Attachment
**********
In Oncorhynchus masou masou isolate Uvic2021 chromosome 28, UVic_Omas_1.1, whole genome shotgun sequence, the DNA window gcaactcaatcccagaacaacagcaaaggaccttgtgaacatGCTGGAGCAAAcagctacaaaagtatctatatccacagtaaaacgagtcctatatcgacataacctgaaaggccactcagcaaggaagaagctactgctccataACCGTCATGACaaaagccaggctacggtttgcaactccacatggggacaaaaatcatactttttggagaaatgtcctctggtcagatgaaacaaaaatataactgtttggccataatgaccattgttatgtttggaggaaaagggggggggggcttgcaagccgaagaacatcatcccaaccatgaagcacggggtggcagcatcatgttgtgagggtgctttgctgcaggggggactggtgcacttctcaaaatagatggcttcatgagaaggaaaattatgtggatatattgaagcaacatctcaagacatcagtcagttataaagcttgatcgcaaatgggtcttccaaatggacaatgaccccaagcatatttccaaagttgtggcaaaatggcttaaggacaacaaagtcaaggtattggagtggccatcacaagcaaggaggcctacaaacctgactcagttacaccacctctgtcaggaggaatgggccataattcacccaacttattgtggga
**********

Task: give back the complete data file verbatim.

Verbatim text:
In Oncorhynchus masou masou isolate Uvic2021 chromosome 28, UVic_Omas_1.1, whole genome shotgun sequence, the DNA window gcaactcaatcccagaacaacagcaaaggaccttgtgaacatGCTGGAGCAAAcagctacaaaagtatctatatccacagtaaaacgagtcctatatcgacataacctgaaaggccactcagcaaggaagaagctactgctccataACCGTCATGACaaaagccaggctacggtttgcaactccacatggggacaaaaatcatactttttggagaaatgtcctctggtcagatgaaacaaaaatataactgtttggccataatgaccattgttatgtttggaggaaaagggggggggggcttgcaagccgaagaacatcatcccaaccatgaagcacggggtggcagcatcatgttgtgagggtgctttgctgcaggggggactggtgcacttctcaaaatagatggcttcatgagaaggaaaattatgtggatatattgaagcaacatctcaagacatcagtcagttataaagcttgatcgcaaatgggtcttccaaatggacaatgaccccaagcatatttccaaagttgtggcaaaatggcttaaggacaacaaagtcaaggtattggagtggccatcacaagcaaggaggcctacaaacctgactcagttacaccacctctgtcaggaggaatgggccataattcacccaacttattgtggga